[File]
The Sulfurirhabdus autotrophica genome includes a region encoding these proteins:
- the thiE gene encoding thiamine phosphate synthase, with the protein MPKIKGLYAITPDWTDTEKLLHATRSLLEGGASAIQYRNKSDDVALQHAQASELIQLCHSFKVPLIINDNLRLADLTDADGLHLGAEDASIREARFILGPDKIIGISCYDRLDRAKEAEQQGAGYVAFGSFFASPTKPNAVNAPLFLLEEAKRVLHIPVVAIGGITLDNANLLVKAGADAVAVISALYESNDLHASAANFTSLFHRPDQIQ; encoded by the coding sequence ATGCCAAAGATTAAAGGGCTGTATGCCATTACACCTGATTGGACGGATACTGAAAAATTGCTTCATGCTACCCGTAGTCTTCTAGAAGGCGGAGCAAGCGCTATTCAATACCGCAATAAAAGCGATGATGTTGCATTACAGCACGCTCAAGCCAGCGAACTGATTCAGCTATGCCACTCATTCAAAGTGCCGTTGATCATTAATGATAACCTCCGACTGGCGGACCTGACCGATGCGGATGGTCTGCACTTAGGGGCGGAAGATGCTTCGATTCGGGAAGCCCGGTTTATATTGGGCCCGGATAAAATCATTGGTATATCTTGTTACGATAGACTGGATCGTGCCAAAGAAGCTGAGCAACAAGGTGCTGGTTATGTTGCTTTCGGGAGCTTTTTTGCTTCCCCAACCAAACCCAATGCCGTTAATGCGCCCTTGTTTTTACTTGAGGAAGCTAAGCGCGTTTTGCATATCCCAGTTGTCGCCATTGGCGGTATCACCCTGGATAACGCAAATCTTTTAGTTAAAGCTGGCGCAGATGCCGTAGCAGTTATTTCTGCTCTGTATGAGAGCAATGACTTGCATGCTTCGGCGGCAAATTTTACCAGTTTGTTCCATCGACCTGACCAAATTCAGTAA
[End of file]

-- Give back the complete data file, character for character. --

The Sulfurirhabdus autotrophica genome includes a region encoding these proteins:
- the thiE gene encoding thiamine phosphate synthase, with the protein MPKIKGLYAITPDWTDTEKLLHATRSLLEGGASAIQYRNKSDDVALQHAQASELIQLCHSFKVPLIINDNLRLADLTDADGLHLGAEDASIREARFILGPDKIIGISCYDRLDRAKEAEQQGAGYVAFGSFFASPTKPNAVNAPLFLLEEAKRVLHIPVVAIGGITLDNANLLVKAGADAVAVISALYESNDLHASAANFTSLFHRPDQIQ; encoded by the coding sequence ATGCCAAAGATTAAAGGGCTGTATGCCATTACACCTGATTGGACGGATACTGAAAAATTGCTTCATGCTACCCGTAGTCTTCTAGAAGGCGGAGCAAGCGCTATTCAATACCGCAATAAAAGCGATGATGTTGCATTACAGCACGCTCAAGCCAGCGAACTGATTCAGCTATGCCACTCATTCAAAGTGCCGTTGATCATTAATGATAACCTCCGACTGGCGGACCTGACCGATGCGGATGGTCTGCACTTAGGGGCGGAAGATGCTTCGATTCGGGAAGCCCGGTTTATATTGGGCCCGGATAAAATCATTGGTATATCTTGTTACGATAGACTGGATCGTGCCAAAGAAGCTGAGCAACAAGGTGCTGGTTATGTTGCTTTCGGGAGCTTTTTTGCTTCCCCAACCAAACCCAATGCCGTTAATGCGCCCTTGTTTTTACTTGAGGAAGCTAAGCGCGTTTTGCATATCCCAGTTGTCGCCATTGGCGGTATCACCCTGGATAACGCAAATCTTTTAGTTAAAGCTGGCGCAGATGCCGTAGCAGTTATTTCTGCTCTGTATGAGAGCAATGACTTGCATGCTTCGGCGGCAAATTTTACCAGTTTGTTCCATCGACCTGACCAAATTCAGTAA